The State of Workplace Health and Safety in New Zealand - June 2011
This report is a snapshot of the state of workplace health and safety in New Zealand. For the first time, key health and safety statistics have been brought together in what will become an annual report.
Every year thousands of New Zealanders are killed or injured at work, or suffer from a work-related disease, resulting in huge personal, social and financial costs.
This report forms part of the Workplace Health and Safety Strategy for New Zealand and is one action of the National Action Agenda. It gives easier access to better quality information, supporting the establishment of clear priorities for reducing New Zealand’s work toll and increasing health and safety performance.
Over time, this annual report will be used to monitor our progress towards the Workplace Health and Safety Strategy’s vision of ‘healthy people in safe and productive workplaces’.
Workplace Health and Safety Strategy vision:
Healthy people in safe and productive workplaces
The State of Workplace Health and Safety in June 2011
- Fatality and injury rates are too high
- Occupational disease and costs don’t yet have reliable headline indicators
- Industry and employee engagement is generally high
- Government interventions need to be better targeted and monitored.
5 Monitored Outcome Areas
To reduce the toll of work-related injury and disease and to increase health and safety performance, focus needs to be on five areas.
The following areas must be reduced:
- Work-related injuries and fatalities
- Occupational disease
- Cost of injury and disease.
The following areas must be increased:
- Industry and employee engagement
- Response to Government activity.
Data at a glance
In the last 12 months there have been 85 deaths, 445 serious non-fatal injuries and 30,800 ACC entitlement claims.
- New Zealand has about 470,000 workplaces and two million workers
- The sectors with consistently high work tolls are: construction, agriculture, forestry, fishing and manufacturing
- Occupational disease is estimated to lead to 700-1,000 fatalities and 17,000-20,000 new cases a year - asthma, skin diseases and asbestos-related cancer are big contributors
- Annually, the work toll costs billions in suffering and premature death but the majority of this cost is absorbed by society
- ACC pays out about half a billion dollars a year for work-related claims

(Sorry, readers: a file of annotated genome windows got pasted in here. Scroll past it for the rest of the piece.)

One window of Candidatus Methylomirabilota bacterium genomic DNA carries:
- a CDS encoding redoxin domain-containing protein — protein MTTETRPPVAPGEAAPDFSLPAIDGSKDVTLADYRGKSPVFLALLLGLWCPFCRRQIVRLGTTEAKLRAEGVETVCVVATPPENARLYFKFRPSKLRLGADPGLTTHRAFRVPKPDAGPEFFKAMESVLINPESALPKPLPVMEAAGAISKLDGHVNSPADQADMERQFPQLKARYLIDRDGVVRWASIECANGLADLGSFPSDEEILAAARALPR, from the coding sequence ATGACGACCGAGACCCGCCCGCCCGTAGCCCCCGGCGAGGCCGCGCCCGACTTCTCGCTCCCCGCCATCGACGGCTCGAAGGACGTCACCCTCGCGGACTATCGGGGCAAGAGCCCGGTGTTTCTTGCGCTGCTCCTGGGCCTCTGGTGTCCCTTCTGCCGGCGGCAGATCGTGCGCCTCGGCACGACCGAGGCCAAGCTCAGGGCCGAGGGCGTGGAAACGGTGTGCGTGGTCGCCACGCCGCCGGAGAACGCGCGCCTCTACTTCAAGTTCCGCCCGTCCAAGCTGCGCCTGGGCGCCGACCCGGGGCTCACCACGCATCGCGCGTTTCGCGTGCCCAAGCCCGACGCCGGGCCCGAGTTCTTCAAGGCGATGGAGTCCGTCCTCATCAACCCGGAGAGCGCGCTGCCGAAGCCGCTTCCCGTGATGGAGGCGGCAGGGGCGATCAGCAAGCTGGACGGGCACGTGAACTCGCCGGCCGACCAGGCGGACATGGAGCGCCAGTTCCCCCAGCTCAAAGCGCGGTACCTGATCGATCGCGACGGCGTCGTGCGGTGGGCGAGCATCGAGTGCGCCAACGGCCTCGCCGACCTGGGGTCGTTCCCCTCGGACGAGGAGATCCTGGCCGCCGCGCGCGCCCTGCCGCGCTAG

- Lost work days on ACC weekly compensation equate to about one day per worker per year
- About 90% of medium and large businesses have health and safety systems but many small businesses have difficulty setting these up
- About 9,600 workplace incidents are notified to the Department of Labour each year – about 1,200 result in compliance or enforcement action
- Annually, there are about 750,000 visits to ACC and DoL websites and health and safety information services, and about 20,000 people make enquiries through the DoL contact centre
- About 5,000 businesses are involved in ACC incentive programmes.
What we’re doing
- A National Action Agenda was launched in March 2011, setting national-level actions to help reduce the toll of work-related injury and disease
- Action plans are being developed for five priority sectors (construction, agriculture, fishing, forestry and manufacturing) and for occupational health. The first plan, for the construction industry, was launched in May 2011
- Focused harm reduction activity is targeting key causes of injury and disease, such as quad bikes, falls from height and carbon monoxide
- The Department is supporting the Business Leaders’ Health and Safety Forum and their commitment to zero harm in the workplace
- ACC is implementing experience rating, aimed at improving the safety of workplaces by providing incentives for employers to invest in health and safety.
Notes to support this report can be found at below, or download the following for the Supporting Notes pdf [8 pages, 690kB].
These notes give further background and technical information on the indicators in the State of Workplace Health and Safety report (the SoWHS). They are summary notes, not intended to replace originating data and explanatory/technical notes.